On February 1976 archaeologists found a sculpted turtle head with magnetic properties in the ceremonial center of Izapa in the coastal plain of the State of Chiapas in Mexico. Radiocarbon dating gave that sculpture the date of 1500 BC.
About 150 km to the southeast, in the ancient ceremonial center of Monte Alto in Guatemala, were later found much more primitive sculptures that can be dated accurately to 2000 BC. They are the famous stone heads and potbellies, belonging to the culture of Monte Alto, one of the oldest in Mesoamerica and probably predating the Olmec culture.
During the investigations on 1979 it was discovered that many of the sculptures from Monte Alto were magnetic. To the extent that certain distinctive patterns of magnetism are repeated with some frequency, it appeared that the sculptures were created by craftsmen who were familiar with these properties. If so, the Monte Alto sculptures should be recognized as the oldest known magnetic artifacts in the world.
Since both heads and bodies are rather roughly shaped from large rounded basaltic blocks, the subjects have a stout appearance. That’s why they’ve been called potbellies. Of the collection of potbellies on display in the municipal park of La Democracia, Guatemala and in front of the local museum, four of the stone heads and three of the bodies have magnetic properties.
The four stone heads have a north magnetic pole located on their right temples, while three of them have south magnetic poles below the right ear, and the fourth (the one in front of the museum) has a south magnetic pole on its left temple. According to the researchers it is unlikely that such a pattern is due to chance.
Of the three potbellies, two have their magnetic north and south poles located less than 10 centimeters from each other, near the navel (specifically, between the fingertips that embrace the more rounded parts of the abdomen). The third has its north magnetic pole located at the back of the neck.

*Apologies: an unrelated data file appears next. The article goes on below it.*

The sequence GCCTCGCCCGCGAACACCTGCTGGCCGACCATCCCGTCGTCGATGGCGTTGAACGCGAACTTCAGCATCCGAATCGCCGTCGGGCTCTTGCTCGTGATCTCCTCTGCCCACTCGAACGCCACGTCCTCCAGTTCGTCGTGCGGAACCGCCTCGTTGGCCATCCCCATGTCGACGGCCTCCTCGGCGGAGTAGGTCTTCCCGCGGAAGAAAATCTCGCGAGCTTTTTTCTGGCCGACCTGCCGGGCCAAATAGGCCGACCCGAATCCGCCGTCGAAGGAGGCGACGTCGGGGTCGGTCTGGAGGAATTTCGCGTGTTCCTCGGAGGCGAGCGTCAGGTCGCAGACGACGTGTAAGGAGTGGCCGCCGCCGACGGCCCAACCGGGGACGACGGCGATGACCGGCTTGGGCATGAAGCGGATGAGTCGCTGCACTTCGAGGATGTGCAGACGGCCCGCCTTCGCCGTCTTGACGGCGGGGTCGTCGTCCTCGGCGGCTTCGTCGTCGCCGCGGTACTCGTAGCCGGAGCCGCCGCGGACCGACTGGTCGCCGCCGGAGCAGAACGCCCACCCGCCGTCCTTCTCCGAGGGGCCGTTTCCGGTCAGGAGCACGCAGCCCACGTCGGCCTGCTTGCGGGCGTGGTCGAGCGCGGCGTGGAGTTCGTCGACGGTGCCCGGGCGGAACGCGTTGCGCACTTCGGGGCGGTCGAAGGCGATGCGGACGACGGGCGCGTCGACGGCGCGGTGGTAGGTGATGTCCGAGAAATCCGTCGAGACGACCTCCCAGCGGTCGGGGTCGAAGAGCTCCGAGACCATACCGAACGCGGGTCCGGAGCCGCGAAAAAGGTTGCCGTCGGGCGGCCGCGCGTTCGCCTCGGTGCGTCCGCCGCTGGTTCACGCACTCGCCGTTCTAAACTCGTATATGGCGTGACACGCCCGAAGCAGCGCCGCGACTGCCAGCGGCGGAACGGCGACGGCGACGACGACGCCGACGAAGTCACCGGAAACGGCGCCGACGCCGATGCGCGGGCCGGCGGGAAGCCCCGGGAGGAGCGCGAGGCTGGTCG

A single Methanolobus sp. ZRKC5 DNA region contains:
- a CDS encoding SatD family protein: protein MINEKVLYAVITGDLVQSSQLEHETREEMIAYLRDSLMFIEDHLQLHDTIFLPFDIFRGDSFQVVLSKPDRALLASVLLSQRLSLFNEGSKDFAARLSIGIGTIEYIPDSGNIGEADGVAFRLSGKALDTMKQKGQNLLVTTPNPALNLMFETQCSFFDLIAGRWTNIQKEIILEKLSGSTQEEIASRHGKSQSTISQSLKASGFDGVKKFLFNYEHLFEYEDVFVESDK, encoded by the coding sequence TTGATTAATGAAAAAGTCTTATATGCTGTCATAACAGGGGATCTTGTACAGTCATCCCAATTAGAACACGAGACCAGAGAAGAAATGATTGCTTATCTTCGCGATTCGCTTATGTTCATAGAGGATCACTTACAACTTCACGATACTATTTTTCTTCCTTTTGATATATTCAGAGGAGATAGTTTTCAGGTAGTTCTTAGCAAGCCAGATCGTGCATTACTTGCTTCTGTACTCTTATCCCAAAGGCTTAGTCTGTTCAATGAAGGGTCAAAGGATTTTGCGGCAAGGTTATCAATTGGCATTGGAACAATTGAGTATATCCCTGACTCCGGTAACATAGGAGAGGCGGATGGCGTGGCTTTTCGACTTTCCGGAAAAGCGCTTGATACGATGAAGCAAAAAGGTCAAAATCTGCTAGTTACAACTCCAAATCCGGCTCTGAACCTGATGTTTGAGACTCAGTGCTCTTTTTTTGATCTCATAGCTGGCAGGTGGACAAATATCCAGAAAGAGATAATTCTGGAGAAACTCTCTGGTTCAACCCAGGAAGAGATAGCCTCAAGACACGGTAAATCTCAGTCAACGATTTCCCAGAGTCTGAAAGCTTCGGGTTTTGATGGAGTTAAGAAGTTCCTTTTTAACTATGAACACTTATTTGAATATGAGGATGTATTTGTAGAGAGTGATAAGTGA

The similarity of the locations of the magnetic poles suggested that the sculptors were aware of their presence.
A study published by researchers from Harvard and Yale Universities, the California Institute of Technology and the National Institute of Seismology, Volcanology, Meteorology and Hydrology of Guatemala in 2019, confirmed that the apparently intentional coincidence of carved anatomical features and pre-existing magnetized regions implies that the sculptors were able to detect the presence of magnetic fields in the rocks.
Magnetometers were used to map the distribution of magnetization in eleven of the Monte Alto potbellies. The results revealed, for the first time, that the sculptures were originally magnetized by lightning strikes before the carving process, and that the correspondence between the magnetic anomalies of the sculptures and the sculpted anatomical features is not random. This is consistent with the conclusions of the 1976 study.
According to the researchers, this evidence reinforces the understanding of the knowledge of magnetism in pre-Hispanic Mesoamerica.
Sources: Knowledge of magnetism in ancient Mesoamerica: Precision measurements of the potbelly sculptures from Monte Alto, Guatemala, Roger R.Fu, Joseph L. Kirschvink, Nicholas Carter, Oswaldo Chinchilla Mazariegos, Gustavo Chigna, Garima Gupta, Michael Grappone. Journal of Archaeological Science, volume 106, June 2019, pp.29-36, doi.org/10.1016/j.jas.2019.03.001 / Pre-Columbian Magnetic Sculptures in Western Guatemala (Paul A. Dunn and Vincent H. Malmström, 1979).